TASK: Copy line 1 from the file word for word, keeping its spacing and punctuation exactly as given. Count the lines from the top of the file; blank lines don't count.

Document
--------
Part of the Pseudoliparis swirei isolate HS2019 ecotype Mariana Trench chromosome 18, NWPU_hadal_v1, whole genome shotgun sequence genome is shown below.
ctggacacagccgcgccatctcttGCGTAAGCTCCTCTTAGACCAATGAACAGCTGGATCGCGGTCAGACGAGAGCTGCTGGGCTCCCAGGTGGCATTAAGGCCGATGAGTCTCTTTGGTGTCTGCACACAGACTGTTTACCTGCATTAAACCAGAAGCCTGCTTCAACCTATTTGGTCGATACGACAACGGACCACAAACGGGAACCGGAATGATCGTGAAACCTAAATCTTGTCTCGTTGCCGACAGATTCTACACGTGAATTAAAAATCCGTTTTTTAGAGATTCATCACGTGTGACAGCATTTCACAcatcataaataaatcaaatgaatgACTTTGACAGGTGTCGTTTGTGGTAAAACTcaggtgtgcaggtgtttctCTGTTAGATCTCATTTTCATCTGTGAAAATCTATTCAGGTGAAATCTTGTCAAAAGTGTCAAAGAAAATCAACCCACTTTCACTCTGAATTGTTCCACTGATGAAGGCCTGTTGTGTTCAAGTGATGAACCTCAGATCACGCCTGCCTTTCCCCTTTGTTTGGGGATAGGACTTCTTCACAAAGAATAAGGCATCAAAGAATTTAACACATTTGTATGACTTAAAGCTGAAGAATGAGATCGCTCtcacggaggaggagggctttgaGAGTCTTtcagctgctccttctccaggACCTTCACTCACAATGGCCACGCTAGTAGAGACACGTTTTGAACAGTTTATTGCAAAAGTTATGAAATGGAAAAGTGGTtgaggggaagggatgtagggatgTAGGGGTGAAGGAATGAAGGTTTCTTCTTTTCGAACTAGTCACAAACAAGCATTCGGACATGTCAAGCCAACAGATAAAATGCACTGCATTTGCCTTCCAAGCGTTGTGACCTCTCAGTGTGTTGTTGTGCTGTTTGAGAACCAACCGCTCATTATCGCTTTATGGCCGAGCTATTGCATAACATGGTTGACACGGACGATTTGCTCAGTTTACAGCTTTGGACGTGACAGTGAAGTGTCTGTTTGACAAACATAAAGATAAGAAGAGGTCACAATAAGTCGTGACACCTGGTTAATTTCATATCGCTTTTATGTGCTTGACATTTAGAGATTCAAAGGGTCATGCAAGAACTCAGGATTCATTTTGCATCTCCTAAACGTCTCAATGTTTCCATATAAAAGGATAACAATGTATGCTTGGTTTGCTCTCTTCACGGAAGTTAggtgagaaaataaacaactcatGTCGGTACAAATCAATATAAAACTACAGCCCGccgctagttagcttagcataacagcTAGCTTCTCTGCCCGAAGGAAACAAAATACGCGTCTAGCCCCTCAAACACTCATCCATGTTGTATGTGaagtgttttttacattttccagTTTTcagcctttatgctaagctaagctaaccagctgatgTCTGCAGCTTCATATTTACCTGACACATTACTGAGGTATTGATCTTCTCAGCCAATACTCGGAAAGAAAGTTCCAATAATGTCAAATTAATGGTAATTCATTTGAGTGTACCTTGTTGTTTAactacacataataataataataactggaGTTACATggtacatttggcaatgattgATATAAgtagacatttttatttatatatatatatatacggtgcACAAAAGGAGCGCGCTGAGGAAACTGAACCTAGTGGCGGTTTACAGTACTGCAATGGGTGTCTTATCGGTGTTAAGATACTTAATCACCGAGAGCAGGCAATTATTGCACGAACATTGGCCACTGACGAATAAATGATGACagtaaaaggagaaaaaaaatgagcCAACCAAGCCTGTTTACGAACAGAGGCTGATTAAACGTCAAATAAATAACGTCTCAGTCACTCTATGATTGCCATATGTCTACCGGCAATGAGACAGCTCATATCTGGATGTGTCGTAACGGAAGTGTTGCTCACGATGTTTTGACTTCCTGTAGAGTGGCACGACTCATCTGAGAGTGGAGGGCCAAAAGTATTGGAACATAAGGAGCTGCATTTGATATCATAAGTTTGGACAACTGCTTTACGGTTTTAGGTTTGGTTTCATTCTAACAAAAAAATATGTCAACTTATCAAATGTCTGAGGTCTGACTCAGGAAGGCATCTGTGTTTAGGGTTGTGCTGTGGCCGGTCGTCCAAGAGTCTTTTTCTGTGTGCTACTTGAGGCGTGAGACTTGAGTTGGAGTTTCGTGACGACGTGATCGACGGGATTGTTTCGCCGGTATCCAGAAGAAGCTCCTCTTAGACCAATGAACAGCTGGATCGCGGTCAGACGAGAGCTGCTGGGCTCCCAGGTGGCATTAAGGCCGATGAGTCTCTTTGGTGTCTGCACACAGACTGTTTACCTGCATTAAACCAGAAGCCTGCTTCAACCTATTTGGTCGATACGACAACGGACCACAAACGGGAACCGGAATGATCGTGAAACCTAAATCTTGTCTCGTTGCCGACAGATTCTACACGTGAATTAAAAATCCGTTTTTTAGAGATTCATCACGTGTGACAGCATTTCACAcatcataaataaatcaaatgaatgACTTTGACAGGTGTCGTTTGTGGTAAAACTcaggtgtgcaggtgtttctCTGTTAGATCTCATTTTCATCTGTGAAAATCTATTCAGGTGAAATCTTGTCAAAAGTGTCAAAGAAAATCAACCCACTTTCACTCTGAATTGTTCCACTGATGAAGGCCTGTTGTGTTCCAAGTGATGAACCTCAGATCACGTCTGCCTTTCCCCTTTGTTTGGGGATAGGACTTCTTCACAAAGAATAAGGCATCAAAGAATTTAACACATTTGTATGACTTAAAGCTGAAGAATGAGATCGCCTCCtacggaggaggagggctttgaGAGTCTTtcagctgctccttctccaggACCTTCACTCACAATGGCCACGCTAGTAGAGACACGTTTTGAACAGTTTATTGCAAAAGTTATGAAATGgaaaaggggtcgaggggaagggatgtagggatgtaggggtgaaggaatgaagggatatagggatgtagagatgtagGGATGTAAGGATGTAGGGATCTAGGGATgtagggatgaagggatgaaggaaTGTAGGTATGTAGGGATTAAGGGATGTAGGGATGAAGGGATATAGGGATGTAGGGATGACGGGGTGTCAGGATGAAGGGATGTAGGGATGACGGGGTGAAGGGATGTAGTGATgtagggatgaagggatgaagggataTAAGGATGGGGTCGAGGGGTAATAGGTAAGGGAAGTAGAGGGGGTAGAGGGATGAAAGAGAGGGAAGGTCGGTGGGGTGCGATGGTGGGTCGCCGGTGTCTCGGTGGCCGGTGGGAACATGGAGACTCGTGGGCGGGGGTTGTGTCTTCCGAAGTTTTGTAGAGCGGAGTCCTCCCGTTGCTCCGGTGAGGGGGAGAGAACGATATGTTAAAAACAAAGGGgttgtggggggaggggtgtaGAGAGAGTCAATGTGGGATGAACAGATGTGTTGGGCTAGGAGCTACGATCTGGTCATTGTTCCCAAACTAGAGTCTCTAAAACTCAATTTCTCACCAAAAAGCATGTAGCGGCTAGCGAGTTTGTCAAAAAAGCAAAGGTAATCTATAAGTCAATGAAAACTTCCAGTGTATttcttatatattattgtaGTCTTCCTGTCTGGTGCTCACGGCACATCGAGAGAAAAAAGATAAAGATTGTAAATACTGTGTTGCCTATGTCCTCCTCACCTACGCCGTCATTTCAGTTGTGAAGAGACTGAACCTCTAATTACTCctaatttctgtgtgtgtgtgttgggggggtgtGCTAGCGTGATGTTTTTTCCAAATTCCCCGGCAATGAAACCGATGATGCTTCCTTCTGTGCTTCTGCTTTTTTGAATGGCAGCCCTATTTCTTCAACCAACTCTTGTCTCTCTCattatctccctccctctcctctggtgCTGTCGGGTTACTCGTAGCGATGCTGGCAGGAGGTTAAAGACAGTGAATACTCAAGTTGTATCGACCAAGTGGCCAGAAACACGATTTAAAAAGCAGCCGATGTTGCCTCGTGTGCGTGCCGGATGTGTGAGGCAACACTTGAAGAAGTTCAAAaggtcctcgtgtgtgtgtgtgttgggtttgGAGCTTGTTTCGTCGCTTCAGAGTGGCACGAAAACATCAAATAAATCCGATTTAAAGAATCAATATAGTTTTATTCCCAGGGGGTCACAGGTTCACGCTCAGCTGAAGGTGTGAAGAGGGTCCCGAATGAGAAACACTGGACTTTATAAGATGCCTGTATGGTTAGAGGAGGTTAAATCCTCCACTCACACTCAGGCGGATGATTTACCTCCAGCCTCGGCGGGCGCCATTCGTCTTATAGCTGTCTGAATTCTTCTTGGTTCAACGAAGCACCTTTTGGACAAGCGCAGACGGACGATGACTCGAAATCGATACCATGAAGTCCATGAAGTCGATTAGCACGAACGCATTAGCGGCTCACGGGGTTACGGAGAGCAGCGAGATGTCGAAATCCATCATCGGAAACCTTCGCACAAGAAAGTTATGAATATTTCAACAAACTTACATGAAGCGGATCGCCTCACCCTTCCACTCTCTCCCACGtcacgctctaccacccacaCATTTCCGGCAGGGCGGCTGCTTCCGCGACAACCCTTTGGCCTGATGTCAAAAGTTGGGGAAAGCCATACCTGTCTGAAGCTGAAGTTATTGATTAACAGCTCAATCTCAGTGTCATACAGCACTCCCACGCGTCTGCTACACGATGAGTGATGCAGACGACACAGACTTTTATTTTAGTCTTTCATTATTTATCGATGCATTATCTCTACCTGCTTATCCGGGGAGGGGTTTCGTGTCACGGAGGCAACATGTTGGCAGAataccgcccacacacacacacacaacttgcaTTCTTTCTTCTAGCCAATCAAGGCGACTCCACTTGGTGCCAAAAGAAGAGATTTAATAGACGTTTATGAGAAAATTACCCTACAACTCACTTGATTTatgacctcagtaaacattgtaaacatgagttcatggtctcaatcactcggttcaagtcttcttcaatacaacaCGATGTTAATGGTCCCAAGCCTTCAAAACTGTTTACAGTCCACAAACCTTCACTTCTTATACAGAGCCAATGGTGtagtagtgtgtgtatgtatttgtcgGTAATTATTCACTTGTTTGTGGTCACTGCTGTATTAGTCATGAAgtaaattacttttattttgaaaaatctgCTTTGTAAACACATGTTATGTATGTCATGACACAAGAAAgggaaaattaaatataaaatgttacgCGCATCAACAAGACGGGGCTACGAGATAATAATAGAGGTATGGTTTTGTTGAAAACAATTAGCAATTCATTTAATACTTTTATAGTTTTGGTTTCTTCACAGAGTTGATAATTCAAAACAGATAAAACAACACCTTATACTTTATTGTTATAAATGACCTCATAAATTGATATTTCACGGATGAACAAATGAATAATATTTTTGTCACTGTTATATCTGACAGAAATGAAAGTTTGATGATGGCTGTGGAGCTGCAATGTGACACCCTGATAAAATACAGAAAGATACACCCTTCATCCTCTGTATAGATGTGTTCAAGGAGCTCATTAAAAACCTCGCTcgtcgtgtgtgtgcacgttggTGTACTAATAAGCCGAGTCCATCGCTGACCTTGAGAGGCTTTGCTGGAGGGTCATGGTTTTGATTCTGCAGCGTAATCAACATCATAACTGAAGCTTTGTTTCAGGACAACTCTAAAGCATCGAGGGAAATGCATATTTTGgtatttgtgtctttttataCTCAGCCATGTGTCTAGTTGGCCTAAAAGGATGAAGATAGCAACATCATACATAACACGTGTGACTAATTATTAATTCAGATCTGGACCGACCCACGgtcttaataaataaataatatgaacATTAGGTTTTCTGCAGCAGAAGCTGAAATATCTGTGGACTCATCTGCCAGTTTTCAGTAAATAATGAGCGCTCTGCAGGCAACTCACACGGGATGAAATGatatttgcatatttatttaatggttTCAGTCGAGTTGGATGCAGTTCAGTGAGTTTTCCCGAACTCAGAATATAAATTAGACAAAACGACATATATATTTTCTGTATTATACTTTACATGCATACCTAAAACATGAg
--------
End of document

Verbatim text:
Part of the Pseudoliparis swirei isolate HS2019 ecotype Mariana Trench chromosome 18, NWPU_hadal_v1, whole genome shotgun sequence genome is shown below.